Microsoft built SharePoint and InfoPath to work together. Our InfoPath expert Adriana Neagu recommends taking advantage of the SharePoint connection:
“InfoPath has very reliable data connectors with SharePoint, so using SharePoint as your backend will make things easy. You can leverage SharePoint further to move data to SAP or another backend; going through SharePoint makes it easier to build the form and to have data submitted.”
Beyond that, storing data in SharePoint lists and your forms in SharePoint document libraries has these advantages:
The InfoPath templates below can be downloaded and modified for many uses.
What are the supporting files for an InfoPath template?
The template is stored in a file with the extension .xsn, which references several support files. Those are:
InfoPath Experts can update the supporting files to update the template. To view these files, take the following steps:
What InfoPath controls and features are available to be used in a template?
What controls and features are supported by both InfoPath and InfoPath Forms Services?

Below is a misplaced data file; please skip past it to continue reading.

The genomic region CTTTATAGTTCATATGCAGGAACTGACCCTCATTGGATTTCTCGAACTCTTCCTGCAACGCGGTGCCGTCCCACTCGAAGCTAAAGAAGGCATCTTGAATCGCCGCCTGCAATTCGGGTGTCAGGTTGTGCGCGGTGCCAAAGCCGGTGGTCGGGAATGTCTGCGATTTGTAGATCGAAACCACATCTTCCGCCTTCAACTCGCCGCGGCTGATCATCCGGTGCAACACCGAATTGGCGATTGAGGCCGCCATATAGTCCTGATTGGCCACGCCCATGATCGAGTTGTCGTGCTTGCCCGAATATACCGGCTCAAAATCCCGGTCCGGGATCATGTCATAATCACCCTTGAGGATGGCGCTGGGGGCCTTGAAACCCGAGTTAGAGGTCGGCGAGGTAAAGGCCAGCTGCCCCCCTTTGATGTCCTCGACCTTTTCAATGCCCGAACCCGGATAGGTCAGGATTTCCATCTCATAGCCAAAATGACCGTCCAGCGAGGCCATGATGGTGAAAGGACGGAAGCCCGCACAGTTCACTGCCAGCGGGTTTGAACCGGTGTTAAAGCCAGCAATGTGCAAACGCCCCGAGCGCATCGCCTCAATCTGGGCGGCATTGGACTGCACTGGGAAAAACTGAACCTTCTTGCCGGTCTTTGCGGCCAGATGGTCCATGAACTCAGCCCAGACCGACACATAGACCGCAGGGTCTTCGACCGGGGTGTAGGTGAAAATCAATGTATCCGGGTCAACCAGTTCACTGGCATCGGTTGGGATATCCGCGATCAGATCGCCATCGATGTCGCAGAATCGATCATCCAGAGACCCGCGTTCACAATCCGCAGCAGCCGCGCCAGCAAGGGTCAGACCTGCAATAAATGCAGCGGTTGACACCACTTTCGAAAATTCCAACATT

What controls and features are not supported by InfoPath Forms Services?
Function or controls that are not supported or partially supported:
InfoPath controls and features that don’t have a parallel on InfoPath Services:
XML, or Extensible Markup Language, is a data standard that is used by InfoPath forms to encode and store the data in a format that’s readable by both computers and people.
How do I tell the difference between a template and a form?
InfoPath templates will have the file extension .xsn, while the forms themselves have the file extension .xml
What’s the past and future of InfoPath?
There have been four major versions of InfoPath: 2003, 2007, 2010, and 2013. There will be no more major releases as Microsoft is phasing out the product and replacing it with a product called PowerApps. However, InfoPath will be supported through 2026.
Formotus offers a path forward for your InfoPath forms. You can keep using your InfoPath forms as long as you like or you can gradually transition away from InfoPath and move to the Formotus creator. Both versions of your forms will run in the same Formotus mobile client apps. Check out these Formotus creator versions of the InfoPath out-of-the-box forms. [NOTE: You will need to download the Formotus Now app from your device’s app store: Windows, iOS, Android to view these forms.] These Formotus creator form templates are available when you open a Formotus free trial account.